Each member of the interdisciplinary team provides third-party credibility for the other members. If there is disagreement among the professionals on a strategy or its implementation, it can be discussed and worked out between them as a team. In this way, the client is served with unanimous agreement.

Mutual respect and clear protocols will characterize the interdisciplinary team that is working well together. Each team member will know exactly what is expected of him, and communication will be constant and clear.

A client-centered relationship
The right kind of attorney will be focused on a long-term (even multi-generational) relationship with the client and his family. The attorney will not have a transactional approach to the estate plan, but rather a process approach. The estate plan is never really done until the client has passed away and every instruction for every beneficiary of every subsequent generation has been carried out. Those who speak of the plan or the client in the past tense may have a shortsighted perspective.

The client-centered attorney wants to ensure that everything possible is done to make sure that the plan is carried to fruition and that the client’s expectations are met.

There is nothing as constant as change. The client’s personal, family and financial situations change all the time. Kids get married and have children; there are divorces and remarriages; and the market goes up or down.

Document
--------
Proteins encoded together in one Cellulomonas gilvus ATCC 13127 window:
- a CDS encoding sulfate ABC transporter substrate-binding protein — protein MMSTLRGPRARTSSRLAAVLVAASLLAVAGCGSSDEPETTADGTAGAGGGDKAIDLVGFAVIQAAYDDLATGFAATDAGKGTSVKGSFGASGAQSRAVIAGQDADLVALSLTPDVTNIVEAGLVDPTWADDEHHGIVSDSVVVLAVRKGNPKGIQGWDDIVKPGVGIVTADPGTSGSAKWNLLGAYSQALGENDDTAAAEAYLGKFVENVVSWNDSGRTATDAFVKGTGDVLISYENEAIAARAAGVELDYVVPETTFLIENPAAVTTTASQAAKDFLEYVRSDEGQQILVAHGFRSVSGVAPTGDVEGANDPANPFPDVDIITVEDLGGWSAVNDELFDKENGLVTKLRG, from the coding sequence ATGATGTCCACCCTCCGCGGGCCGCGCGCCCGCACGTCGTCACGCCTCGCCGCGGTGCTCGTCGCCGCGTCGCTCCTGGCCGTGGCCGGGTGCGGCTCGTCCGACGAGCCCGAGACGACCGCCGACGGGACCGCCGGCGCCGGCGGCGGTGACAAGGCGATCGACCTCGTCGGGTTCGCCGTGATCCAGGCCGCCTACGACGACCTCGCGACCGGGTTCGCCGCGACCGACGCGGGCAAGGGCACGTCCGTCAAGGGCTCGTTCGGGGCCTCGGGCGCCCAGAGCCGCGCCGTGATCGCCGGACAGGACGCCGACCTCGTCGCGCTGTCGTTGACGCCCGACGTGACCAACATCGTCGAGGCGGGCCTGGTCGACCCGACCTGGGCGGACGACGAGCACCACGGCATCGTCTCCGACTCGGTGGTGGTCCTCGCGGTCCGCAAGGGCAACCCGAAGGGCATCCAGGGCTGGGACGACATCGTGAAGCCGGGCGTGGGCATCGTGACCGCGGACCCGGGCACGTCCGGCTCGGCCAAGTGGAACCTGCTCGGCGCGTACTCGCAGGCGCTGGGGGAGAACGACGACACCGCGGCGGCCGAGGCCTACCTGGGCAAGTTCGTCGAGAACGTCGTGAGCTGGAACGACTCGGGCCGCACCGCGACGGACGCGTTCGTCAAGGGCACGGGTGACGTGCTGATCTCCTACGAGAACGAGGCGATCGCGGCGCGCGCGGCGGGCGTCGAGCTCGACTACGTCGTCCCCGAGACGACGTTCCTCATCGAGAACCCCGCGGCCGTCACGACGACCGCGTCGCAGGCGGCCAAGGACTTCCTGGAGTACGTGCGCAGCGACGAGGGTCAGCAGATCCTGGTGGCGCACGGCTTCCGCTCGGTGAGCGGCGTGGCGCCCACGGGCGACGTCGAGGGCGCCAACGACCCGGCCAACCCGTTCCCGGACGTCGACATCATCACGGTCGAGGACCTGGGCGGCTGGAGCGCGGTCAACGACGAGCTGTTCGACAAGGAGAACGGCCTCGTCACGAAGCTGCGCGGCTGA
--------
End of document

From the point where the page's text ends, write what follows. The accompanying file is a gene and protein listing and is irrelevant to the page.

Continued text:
In addition, laws (both tax and nontax) change constantly. We have an estate tax. Then we’re told the estate tax isn’t so bad. The estate tax is abolished. Oops, the estate tax is back. Assets in retirement accounts and trusts are protected from creditors and predators. Some protected assets may not be protected in certain circumstances.

The other thing that should be constantly changing is the growth and education of the attorney and every advisor working with that client. New planning strategies should be developed, new tools should be discovered, and there should be a better way to say something.

The right estate-planning attorney has systems in place to ensure he stays in touch with the client, that the planning team knows of changes, and that there are methods to adjust the plan in light of those changes.

Mutual respect and clear protocols characterize the interdisciplinary team that is working well together.

The attorney will also be aware that for a plan to work well, the people who will help in the future need to know what’s going on. If the children will someday serve as trustees and personal representatives, the attorney might tell those children what to do. If ongoing trusts have been established to protect those children and grandchildren, the other advisors should be in a position to continue serving as advisors to the subsequent generations instead of losing those accounts. The client-centered interdisciplinary approach can make that happen.

The right attorney does exist, and is looking for the right financial advisor, insurance professional and CPA to work with. If you share the values and practices outlined, you should look for an attorney with beliefs similar to yours. You might also check with regional and national organizations of attorneys who specialize in this area of the law, visit their events and spend some time getting to know their members.

As every member of the planning team focuses on the needs of the client, the process will run more smoothly, the client will be more comfortable and the practices of all the professionals involved will prosper.

Dan Stuenzi is the director of member development for the National Network of Estate Planning Attorneys. You may reach him at danstuenzi@comcast.net.